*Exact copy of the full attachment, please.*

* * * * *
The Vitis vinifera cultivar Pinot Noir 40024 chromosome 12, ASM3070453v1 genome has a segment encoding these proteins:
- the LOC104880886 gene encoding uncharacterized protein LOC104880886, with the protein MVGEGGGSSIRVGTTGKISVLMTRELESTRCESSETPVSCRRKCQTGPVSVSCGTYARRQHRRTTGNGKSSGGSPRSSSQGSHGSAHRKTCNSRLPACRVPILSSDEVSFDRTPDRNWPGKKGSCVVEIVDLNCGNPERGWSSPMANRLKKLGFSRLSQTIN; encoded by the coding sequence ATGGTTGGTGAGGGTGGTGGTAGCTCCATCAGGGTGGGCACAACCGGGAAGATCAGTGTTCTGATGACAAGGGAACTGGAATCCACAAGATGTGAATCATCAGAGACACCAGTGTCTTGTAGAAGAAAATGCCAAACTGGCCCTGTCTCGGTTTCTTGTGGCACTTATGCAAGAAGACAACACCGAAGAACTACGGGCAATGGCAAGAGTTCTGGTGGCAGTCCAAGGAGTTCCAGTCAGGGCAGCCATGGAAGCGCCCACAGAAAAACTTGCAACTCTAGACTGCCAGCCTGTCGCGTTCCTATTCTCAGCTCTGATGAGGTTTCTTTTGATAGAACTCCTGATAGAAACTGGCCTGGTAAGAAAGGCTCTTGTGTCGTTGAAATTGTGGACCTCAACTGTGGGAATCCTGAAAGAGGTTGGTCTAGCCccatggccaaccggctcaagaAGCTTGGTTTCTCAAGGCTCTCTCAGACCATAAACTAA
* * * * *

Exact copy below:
The Vitis vinifera cultivar Pinot Noir 40024 chromosome 12, ASM3070453v1 genome has a segment encoding these proteins:
- the LOC104880886 gene encoding uncharacterized protein LOC104880886, with the protein MVGEGGGSSIRVGTTGKISVLMTRELESTRCESSETPVSCRRKCQTGPVSVSCGTYARRQHRRTTGNGKSSGGSPRSSSQGSHGSAHRKTCNSRLPACRVPILSSDEVSFDRTPDRNWPGKKGSCVVEIVDLNCGNPERGWSSPMANRLKKLGFSRLSQTIN; encoded by the coding sequence ATGGTTGGTGAGGGTGGTGGTAGCTCCATCAGGGTGGGCACAACCGGGAAGATCAGTGTTCTGATGACAAGGGAACTGGAATCCACAAGATGTGAATCATCAGAGACACCAGTGTCTTGTAGAAGAAAATGCCAAACTGGCCCTGTCTCGGTTTCTTGTGGCACTTATGCAAGAAGACAACACCGAAGAACTACGGGCAATGGCAAGAGTTCTGGTGGCAGTCCAAGGAGTTCCAGTCAGGGCAGCCATGGAAGCGCCCACAGAAAAACTTGCAACTCTAGACTGCCAGCCTGTCGCGTTCCTATTCTCAGCTCTGATGAGGTTTCTTTTGATAGAACTCCTGATAGAAACTGGCCTGGTAAGAAAGGCTCTTGTGTCGTTGAAATTGTGGACCTCAACTGTGGGAATCCTGAAAGAGGTTGGTCTAGCCccatggccaaccggctcaagaAGCTTGGTTTCTCAAGGCTCTCTCAGACCATAAACTAA